It was during our meeting with the community leadership, ISN, CORC, and iKhayalami that we discussed the community initiatives taking place within Mtshini Wam.  As the Liter of Light and community gardening are on the plan but also on a waiting period after scheduling an installation day with Stephen Lamb, of Touching the Earth Lightly, the community was hoping to put in a few more solutions during our time here.  Gardening has long been in discussion as a feasible project for us to complete in the community. Only recently has this idea come full circle with the help of Stephen Lamb and his crated plants. On his conditions we would only be given the 18 plants if there were community members to take care of them. We brought this idea to Nokwezi and asked her if there were interested community members, and during Thursday’s meeting we were introduced to two Gardening Team leaders that make up part of the 10 person group who have committed to participating in community gardening. The following day Rachel and Sarah were able to meet with the group to discuss their thoughts and visions on gardening and their previous experiences. Through this conversation it was clear that the women had thought through this endeavor and wanted to go further than just crated plants. Sarah went with the Gardening Group leaders to the hardware store to price items for gardening and have now selected and confirmed that we will be using part of our co-researcher budget to purchase these items in the upcoming week. Furthermore, we modeled a pocket garden out of paper, a design that could hang on the side of a shack and grow small vegetables and herbs saving ground space and beautifying the shacks. Ntsomi agreed to make one over the next few days while our team is away, this way we can buy and plant immediately upon our return.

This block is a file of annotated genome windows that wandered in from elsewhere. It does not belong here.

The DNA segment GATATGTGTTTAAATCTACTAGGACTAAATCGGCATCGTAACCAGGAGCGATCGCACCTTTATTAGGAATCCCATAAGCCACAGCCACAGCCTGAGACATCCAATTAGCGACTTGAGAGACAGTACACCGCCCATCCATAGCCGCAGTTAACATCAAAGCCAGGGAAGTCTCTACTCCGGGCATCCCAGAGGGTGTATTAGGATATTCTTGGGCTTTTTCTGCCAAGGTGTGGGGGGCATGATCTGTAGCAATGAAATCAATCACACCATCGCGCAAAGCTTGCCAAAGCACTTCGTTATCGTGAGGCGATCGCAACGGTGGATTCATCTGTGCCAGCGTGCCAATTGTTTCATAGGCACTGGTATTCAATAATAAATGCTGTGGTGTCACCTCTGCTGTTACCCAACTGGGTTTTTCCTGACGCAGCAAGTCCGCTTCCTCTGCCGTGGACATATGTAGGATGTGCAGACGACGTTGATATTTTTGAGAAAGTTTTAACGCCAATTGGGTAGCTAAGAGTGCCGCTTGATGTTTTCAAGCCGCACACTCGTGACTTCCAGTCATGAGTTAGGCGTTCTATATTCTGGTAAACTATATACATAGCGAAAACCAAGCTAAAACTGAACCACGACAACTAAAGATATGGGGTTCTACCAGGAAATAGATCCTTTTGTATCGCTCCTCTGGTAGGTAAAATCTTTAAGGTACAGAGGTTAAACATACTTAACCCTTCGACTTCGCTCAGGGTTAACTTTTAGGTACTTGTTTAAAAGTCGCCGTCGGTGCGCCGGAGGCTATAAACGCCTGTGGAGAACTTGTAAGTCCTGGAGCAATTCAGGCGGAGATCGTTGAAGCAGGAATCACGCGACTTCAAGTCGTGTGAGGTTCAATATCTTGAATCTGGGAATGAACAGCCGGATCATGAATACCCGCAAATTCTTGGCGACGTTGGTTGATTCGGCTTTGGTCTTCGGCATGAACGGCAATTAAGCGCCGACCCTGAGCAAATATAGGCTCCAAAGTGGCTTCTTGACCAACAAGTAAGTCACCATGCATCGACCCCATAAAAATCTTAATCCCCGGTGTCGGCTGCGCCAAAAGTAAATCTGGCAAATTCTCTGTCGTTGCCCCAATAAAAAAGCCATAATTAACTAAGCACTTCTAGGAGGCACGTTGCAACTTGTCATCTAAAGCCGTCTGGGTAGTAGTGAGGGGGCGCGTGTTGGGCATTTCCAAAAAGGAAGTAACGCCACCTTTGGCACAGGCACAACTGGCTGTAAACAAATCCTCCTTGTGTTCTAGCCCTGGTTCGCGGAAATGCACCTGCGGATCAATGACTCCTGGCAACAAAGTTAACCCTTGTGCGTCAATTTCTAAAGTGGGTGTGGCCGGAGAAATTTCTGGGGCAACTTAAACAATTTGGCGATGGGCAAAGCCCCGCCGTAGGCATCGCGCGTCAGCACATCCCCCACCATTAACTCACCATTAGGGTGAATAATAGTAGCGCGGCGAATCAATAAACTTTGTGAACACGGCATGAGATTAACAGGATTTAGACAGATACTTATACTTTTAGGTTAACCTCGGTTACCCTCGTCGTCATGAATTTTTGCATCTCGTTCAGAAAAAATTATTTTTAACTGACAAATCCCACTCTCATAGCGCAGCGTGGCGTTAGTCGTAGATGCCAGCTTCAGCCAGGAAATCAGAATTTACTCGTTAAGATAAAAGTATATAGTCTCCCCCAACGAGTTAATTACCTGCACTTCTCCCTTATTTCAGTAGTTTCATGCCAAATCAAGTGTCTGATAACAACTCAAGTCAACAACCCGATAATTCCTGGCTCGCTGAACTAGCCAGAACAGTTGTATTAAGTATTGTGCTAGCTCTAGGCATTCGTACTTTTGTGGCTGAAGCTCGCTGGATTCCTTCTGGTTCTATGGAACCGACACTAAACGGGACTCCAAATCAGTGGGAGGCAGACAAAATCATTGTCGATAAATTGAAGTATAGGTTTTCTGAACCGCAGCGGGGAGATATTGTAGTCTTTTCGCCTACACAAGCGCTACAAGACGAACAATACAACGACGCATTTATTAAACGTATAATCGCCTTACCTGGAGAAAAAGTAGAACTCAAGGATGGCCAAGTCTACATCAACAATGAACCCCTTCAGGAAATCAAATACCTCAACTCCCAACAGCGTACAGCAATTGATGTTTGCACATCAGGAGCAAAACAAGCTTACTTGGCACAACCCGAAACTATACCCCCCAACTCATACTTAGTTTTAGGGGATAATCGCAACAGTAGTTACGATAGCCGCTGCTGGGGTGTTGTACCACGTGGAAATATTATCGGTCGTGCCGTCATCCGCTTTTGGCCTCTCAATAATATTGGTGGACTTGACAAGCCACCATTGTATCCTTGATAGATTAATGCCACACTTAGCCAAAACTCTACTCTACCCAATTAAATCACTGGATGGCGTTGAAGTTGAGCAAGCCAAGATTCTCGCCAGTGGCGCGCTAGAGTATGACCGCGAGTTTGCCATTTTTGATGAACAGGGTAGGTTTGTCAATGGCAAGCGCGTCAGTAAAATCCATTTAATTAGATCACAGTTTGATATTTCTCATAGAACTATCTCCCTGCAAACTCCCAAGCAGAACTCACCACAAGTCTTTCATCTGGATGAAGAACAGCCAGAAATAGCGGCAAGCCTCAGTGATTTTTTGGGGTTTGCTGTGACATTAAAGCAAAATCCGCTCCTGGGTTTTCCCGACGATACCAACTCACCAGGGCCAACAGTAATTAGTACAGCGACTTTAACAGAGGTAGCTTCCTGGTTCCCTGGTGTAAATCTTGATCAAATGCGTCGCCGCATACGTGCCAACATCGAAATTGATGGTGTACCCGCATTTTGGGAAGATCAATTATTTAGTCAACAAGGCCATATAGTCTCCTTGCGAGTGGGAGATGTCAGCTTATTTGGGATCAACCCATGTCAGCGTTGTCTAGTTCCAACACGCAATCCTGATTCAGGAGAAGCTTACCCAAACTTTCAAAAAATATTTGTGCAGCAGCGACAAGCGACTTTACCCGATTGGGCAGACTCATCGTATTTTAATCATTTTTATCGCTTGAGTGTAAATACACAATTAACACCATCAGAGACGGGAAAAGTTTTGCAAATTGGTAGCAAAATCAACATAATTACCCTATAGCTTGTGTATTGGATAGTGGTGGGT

The idea of carpentry was discussed by the community members and then brought up to our project group and advisors.  After discussing the possibilities that this trade could serve in Mtshini Wam, we came to a collective decision to move forward with it on the condition that we would price out the tools together and decide which were necessary for the community benefits.  A few days later, Zach and Adam went to price out tools with Klaas and Mathambo at PennyPinchers, and the total came to R4500 minimal, which is over half of the WPI budget.  In conclusion, Steve and Adam discussed this large amount and the need for a cushion room in the budget for mistakes, breaks, and recurring costs, thus the compromise to get carpentry tools at R1000 total that also help with reblocking efforts.  The two community leaders in this discussion, Klaas and King, were appreciative of our explanation of this and in agreement that this would be a good direction to step in for the time being.


Plans, Ideas, and Challenges

Moving forward in a positive direction for community developments requires more than simply building a shelf or planting a garden with the settlement members.  There is a learning curve to be had on both sides of the equation, as we are still new to working in such an informal environment and to understanding what constitutes a collective community decision.  Similarly, the community does not want to overly impose their ideas, given our constraints as an external student group with limited time, budget, and familiarity to give to Mtshini Wam.  Looking forward, the carpentry and gardening efforts are hopeful, as the community teams are passionate to make a difference and to learn new skills.  It will be interesting to express our ideas and gauge the level of understanding the community will have without acting on a physical prototype.  Perhaps through writing instructional pamphlets with visual aids and explanations, the hands-on training we are instituting next week will translate into a continued effort for settlement developments.